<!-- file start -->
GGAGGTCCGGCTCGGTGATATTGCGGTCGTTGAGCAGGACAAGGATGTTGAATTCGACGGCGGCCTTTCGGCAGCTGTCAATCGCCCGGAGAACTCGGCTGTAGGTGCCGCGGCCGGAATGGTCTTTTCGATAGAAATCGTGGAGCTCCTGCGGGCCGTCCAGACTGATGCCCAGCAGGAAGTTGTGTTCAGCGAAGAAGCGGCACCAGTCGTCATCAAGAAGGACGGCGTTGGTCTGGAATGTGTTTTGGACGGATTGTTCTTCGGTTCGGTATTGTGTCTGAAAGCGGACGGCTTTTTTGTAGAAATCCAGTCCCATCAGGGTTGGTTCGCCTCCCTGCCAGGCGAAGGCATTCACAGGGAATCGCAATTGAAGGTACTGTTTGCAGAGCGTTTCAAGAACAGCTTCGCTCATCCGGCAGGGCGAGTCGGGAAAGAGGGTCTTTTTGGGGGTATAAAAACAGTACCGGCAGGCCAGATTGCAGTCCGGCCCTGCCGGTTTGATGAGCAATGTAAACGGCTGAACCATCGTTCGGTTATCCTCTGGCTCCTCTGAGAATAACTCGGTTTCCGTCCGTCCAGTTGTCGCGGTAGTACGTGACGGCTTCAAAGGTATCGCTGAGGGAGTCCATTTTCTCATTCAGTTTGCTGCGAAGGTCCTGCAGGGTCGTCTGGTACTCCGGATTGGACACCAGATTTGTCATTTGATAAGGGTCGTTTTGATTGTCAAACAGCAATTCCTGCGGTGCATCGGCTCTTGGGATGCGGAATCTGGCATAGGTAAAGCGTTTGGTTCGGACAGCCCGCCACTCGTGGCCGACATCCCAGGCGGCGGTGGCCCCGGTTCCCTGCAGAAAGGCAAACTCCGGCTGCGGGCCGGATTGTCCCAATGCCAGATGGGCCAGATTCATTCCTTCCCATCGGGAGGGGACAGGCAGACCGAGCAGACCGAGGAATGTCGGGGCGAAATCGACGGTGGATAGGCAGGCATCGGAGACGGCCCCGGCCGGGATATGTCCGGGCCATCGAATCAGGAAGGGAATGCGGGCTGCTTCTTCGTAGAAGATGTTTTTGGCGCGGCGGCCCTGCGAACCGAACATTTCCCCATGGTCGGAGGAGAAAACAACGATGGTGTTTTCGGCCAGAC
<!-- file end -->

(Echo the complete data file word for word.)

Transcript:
GGAGGTCCGGCTCGGTGATATTGCGGTCGTTGAGCAGGACAAGGATGTTGAATTCGACGGCGGCCTTTCGGCAGCTGTCAATCGCCCGGAGAACTCGGCTGTAGGTGCCGCGGCCGGAATGGTCTTTTCGATAGAAATCGTGGAGCTCCTGCGGGCCGTCCAGACTGATGCCCAGCAGGAAGTTGTGTTCAGCGAAGAAGCGGCACCAGTCGTCATCAAGAAGGACGGCGTTGGTCTGGAATGTGTTTTGGACGGATTGTTCTTCGGTTCGGTATTGTGTCTGAAAGCGGACGGCTTTTTTGTAGAAATCCAGTCCCATCAGGGTTGGTTCGCCTCCCTGCCAGGCGAAGGCATTCACAGGGAATCGCAATTGAAGGTACTGTTTGCAGAGCGTTTCAAGAACAGCTTCGCTCATCCGGCAGGGCGAGTCGGGAAAGAGGGTCTTTTTGGGGGTATAAAAACAGTACCGGCAGGCCAGATTGCAGTCCGGCCCTGCCGGTTTGATGAGCAATGTAAACGGCTGAACCATCGTTCGGTTATCCTCTGGCTCCTCTGAGAATAACTCGGTTTCCGTCCGTCCAGTTGTCGCGGTAGTACGTGACGGCTTCAAAGGTATCGCTGAGGGAGTCCATTTTCTCATTCAGTTTGCTGCGAAGGTCCTGCAGGGTCGTCTGGTACTCCGGATTGGACACCAGATTTGTCATTTGATAAGGGTCGTTTTGATTGTCAAACAGCAATTCCTGCGGTGCATCGGCTCTTGGGATGCGGAATCTGGCATAGGTAAAGCGTTTGGTTCGGACAGCCCGCCACTCGTGGCCGACATCCCAGGCGGCGGTGGCCCCGGTTCCCTGCAGAAAGGCAAACTCCGGCTGCGGGCCGGATTGTCCCAATGCCAGATGGGCCAGATTCATTCCTTCCCATCGGGAGGGGACAGGCAGACCGAGCAGACCGAGGAATGTCGGGGCGAAATCGACGGTGGATAGGCAGGCATCGGAGACGGCCCCGGCCGGGATATGTCCGGGCCATCGAATCAGGAAGGGAATGCGGGCTGCTTCTTCGTAGAAGATGTTTTTGGCGCGGCGGCCCTGCGAACCGAACATTTCCCCATGGTCGGAGGAGAAAACAACGATGGTGTTTTCGGCCAGAC